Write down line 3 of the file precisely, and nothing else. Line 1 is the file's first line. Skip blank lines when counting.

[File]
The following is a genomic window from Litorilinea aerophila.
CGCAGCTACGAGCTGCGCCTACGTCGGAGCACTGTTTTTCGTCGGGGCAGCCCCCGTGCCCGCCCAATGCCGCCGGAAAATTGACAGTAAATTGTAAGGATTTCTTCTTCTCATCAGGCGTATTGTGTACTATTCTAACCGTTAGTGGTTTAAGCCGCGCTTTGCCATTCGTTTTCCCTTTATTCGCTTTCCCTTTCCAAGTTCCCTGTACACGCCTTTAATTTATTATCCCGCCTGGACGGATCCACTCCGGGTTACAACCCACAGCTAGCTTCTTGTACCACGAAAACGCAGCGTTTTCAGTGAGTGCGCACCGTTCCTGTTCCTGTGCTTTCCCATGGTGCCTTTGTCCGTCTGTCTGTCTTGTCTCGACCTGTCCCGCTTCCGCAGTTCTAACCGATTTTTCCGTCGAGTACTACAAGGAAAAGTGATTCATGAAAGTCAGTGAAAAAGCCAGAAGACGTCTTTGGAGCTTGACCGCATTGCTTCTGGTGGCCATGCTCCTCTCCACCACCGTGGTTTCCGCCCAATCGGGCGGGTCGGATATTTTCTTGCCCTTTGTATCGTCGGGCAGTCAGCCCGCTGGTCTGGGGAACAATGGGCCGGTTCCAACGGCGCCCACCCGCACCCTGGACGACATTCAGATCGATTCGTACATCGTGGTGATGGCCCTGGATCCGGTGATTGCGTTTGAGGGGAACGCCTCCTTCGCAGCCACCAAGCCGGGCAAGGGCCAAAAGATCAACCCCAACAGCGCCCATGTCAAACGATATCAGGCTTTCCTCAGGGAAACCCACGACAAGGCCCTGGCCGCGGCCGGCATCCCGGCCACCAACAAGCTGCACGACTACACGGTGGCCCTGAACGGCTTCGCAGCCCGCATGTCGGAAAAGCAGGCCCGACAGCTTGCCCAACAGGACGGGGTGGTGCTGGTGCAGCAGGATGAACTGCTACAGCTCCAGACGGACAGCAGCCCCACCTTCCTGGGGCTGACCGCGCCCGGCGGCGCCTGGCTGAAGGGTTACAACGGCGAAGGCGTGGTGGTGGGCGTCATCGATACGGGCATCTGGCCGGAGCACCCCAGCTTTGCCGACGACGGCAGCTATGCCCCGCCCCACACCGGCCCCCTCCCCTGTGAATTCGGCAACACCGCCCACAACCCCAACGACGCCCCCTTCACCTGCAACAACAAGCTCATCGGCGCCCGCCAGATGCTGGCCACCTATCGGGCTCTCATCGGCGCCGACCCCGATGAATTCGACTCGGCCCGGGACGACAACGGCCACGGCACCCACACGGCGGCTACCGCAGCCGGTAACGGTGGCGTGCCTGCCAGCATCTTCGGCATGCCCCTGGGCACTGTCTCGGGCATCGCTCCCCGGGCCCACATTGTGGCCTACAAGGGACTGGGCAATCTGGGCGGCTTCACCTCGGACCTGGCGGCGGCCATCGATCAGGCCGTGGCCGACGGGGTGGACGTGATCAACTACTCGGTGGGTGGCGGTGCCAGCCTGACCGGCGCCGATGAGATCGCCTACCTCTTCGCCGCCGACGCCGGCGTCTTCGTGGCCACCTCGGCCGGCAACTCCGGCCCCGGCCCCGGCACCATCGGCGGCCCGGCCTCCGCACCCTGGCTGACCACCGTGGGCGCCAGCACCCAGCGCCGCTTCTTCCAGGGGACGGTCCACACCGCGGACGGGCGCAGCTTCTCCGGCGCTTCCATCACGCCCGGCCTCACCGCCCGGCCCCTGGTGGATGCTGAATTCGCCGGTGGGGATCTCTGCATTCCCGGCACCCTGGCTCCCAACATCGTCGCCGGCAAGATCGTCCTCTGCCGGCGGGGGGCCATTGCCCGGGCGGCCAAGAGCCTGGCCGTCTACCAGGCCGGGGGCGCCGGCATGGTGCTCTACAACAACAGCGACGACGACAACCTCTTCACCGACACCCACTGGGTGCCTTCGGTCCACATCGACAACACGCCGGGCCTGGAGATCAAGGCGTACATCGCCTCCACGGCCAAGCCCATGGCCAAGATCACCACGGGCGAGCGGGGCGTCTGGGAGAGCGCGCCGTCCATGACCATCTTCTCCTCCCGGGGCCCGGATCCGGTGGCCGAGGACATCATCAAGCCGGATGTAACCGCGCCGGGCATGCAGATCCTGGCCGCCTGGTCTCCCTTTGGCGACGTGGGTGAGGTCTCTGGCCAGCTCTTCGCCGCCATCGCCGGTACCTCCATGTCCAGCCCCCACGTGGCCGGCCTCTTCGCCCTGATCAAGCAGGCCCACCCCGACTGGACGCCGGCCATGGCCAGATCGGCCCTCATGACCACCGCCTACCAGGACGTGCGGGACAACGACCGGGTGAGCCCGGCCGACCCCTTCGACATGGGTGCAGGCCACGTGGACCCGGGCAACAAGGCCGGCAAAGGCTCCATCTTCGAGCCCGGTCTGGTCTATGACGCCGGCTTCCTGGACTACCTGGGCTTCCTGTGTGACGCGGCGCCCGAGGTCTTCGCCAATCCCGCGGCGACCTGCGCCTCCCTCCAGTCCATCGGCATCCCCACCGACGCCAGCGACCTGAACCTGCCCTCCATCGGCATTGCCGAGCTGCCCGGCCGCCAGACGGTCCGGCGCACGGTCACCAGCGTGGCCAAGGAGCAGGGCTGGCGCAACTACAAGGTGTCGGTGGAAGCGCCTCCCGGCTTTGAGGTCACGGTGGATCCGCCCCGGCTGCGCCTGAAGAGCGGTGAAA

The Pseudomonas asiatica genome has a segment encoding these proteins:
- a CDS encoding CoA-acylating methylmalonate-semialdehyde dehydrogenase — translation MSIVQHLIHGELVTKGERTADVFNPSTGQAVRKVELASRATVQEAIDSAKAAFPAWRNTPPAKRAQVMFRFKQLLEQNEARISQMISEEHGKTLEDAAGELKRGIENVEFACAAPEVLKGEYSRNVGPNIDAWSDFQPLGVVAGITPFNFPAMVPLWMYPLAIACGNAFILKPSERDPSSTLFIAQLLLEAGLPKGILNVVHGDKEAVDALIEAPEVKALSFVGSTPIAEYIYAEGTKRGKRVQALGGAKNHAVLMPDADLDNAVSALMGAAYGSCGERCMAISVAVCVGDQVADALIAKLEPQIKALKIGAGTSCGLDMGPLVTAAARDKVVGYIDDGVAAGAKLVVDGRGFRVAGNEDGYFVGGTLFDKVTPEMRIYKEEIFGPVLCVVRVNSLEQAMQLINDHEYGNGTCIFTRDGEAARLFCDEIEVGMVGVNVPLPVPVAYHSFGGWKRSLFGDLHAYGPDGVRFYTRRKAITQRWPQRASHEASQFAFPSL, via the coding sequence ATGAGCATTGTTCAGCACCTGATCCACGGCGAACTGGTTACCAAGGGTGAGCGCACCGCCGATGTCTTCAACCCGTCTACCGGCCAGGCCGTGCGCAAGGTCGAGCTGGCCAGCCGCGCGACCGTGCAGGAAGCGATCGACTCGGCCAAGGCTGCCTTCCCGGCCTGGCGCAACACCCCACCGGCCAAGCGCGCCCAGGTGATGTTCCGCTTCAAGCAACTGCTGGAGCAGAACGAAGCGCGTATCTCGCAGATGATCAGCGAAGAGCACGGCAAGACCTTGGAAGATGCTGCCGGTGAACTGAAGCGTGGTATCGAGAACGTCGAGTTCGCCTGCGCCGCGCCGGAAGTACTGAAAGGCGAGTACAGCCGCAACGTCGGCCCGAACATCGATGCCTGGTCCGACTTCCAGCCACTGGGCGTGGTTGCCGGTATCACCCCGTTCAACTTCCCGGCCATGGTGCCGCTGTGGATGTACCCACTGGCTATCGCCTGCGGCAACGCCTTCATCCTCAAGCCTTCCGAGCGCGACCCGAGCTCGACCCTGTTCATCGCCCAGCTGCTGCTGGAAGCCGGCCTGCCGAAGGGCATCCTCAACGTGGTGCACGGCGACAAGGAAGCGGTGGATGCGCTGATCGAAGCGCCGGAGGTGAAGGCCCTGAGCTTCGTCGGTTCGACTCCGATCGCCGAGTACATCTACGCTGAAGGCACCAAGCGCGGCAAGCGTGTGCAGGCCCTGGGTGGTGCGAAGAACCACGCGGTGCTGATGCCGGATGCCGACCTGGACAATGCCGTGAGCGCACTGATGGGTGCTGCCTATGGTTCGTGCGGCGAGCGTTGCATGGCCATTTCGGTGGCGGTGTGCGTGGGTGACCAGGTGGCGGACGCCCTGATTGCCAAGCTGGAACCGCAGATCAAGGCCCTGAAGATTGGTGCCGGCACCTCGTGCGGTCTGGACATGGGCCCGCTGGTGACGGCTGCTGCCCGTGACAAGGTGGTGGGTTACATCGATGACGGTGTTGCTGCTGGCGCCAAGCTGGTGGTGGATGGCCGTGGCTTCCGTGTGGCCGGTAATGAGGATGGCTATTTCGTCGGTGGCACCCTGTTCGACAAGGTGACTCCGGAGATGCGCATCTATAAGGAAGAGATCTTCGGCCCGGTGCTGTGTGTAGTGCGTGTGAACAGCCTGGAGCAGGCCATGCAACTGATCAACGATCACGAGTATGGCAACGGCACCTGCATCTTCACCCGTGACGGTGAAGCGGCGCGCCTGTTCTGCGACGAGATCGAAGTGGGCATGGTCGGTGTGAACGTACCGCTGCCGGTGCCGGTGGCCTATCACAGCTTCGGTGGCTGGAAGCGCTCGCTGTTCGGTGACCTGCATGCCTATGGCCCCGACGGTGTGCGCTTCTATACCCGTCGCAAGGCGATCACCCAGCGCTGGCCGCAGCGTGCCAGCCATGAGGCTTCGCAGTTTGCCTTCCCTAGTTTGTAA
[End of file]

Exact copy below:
The Pseudomonas asiatica genome has a segment encoding these proteins: